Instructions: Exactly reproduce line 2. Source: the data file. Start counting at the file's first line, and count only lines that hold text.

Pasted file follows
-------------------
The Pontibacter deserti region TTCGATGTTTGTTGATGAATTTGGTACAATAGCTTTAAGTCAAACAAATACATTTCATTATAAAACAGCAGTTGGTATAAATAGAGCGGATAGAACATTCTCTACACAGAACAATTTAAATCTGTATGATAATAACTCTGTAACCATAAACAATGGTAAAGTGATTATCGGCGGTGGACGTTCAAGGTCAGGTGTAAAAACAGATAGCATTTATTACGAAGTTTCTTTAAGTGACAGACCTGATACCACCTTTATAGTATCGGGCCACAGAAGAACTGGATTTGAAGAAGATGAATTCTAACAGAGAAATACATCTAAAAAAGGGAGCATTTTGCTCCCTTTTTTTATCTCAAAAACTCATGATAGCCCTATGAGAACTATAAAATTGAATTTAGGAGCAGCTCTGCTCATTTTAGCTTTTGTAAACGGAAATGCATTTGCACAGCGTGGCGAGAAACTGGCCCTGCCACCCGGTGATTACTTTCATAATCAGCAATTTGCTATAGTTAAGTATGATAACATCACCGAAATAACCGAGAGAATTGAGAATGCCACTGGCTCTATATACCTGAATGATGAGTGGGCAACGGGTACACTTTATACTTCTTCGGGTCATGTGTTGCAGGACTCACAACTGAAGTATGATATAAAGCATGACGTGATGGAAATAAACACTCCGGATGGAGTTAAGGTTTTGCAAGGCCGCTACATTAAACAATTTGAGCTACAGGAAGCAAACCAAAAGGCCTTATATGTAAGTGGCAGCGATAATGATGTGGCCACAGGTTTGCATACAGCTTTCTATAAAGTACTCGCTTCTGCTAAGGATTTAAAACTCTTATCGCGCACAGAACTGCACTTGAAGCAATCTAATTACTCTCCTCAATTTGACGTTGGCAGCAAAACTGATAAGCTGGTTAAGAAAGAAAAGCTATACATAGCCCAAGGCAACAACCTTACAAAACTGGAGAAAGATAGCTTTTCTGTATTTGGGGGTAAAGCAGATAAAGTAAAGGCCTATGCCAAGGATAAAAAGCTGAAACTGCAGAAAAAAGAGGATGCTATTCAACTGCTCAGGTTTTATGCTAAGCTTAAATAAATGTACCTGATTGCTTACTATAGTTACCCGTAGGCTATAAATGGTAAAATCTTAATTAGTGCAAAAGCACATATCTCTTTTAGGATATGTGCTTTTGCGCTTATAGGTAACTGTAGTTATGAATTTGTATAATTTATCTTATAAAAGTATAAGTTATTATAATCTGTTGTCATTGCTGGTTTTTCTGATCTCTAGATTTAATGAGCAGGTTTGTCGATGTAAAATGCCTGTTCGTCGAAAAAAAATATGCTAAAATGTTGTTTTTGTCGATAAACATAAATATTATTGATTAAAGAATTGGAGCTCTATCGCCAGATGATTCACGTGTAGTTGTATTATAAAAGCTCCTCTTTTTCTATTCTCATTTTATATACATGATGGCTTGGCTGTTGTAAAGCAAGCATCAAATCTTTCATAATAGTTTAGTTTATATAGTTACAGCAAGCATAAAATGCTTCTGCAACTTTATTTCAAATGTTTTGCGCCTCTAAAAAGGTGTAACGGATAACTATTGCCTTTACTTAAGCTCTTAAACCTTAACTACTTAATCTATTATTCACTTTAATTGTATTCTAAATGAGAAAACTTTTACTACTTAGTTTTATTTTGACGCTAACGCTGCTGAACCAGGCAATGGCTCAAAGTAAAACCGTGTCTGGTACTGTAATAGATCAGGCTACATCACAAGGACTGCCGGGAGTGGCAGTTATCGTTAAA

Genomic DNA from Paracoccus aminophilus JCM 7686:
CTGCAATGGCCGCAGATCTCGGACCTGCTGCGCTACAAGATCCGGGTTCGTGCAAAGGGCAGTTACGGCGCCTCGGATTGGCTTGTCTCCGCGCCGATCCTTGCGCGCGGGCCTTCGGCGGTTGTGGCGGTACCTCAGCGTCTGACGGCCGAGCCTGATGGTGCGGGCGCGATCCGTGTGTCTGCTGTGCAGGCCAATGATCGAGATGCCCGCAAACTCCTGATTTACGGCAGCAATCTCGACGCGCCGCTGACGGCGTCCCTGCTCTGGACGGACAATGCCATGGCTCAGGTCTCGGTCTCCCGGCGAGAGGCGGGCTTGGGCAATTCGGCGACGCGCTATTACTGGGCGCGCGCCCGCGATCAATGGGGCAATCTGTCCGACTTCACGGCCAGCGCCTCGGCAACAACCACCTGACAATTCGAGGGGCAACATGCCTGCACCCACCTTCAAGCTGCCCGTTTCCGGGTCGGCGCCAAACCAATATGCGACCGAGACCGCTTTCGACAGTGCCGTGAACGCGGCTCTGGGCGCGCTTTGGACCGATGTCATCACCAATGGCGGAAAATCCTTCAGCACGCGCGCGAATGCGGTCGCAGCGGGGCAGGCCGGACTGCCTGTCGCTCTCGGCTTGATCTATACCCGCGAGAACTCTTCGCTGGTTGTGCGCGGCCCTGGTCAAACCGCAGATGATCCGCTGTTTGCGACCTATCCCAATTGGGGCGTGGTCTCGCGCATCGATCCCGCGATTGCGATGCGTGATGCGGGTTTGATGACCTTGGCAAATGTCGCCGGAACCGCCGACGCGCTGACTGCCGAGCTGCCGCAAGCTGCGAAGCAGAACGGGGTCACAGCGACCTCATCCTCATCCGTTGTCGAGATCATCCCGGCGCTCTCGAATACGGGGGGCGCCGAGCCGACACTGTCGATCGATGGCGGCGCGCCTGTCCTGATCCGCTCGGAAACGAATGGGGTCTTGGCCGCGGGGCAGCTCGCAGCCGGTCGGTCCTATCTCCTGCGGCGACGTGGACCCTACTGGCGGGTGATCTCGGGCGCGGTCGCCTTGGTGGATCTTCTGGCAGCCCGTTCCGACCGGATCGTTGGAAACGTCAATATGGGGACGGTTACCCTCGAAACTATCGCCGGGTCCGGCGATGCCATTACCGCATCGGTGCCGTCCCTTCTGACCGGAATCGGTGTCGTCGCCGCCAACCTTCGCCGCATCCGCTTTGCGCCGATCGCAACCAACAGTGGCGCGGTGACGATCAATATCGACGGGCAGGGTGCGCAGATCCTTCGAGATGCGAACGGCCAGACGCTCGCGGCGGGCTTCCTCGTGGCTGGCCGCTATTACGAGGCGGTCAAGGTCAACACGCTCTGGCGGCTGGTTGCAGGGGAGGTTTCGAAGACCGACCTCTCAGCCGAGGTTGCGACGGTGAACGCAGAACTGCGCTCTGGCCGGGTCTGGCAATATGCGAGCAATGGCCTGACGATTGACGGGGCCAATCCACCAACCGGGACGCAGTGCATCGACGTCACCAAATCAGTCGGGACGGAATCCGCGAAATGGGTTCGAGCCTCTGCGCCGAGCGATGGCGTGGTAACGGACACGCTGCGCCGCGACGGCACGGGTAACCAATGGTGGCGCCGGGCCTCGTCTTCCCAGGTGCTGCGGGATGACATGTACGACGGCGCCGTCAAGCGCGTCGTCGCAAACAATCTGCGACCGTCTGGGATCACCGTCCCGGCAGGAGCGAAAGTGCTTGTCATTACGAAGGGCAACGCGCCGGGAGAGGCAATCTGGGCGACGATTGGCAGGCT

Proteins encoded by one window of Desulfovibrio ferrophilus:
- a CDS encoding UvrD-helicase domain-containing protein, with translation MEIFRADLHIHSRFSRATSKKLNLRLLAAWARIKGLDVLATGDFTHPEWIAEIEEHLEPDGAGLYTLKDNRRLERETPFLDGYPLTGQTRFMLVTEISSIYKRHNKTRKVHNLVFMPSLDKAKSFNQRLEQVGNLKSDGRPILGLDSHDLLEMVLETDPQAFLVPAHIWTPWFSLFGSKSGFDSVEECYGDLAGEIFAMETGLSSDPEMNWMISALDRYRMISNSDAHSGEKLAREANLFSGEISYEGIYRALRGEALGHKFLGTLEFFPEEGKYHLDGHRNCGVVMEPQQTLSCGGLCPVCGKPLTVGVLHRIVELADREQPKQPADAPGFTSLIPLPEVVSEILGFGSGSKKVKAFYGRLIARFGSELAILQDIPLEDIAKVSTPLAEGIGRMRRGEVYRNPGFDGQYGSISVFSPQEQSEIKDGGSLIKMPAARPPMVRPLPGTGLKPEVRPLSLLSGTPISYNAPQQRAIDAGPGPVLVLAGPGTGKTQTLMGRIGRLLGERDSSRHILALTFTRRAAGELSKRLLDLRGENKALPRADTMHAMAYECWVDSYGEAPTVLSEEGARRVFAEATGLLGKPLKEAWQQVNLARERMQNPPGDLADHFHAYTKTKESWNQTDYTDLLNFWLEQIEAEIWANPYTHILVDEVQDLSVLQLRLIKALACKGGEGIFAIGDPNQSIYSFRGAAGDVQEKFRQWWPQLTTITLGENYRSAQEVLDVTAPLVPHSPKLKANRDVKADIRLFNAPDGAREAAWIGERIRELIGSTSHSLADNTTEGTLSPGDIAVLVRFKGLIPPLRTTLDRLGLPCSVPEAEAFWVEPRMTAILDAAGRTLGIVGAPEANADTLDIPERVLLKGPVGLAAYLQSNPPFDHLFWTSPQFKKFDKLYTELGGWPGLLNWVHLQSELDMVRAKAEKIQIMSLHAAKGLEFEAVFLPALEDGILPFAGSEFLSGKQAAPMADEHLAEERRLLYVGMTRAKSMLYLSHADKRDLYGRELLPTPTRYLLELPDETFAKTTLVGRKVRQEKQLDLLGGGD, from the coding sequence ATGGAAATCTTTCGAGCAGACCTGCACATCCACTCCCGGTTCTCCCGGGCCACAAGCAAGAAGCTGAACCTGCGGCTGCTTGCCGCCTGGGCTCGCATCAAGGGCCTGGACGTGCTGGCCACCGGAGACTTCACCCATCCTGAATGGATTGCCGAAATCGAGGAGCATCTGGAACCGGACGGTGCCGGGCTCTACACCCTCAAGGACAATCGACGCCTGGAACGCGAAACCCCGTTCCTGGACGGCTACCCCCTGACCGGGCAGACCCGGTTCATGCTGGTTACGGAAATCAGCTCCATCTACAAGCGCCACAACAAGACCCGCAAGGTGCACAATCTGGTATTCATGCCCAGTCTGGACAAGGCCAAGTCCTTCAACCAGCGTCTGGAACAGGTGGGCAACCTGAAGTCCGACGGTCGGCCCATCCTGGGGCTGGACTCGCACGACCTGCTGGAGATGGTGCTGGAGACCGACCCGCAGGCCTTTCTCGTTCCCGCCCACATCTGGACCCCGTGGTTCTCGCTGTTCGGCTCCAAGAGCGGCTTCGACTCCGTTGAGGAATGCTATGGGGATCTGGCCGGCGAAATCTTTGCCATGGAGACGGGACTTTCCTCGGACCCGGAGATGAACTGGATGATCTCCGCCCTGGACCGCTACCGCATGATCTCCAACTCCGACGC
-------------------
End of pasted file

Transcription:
Genomic DNA from Paracoccus aminophilus JCM 7686: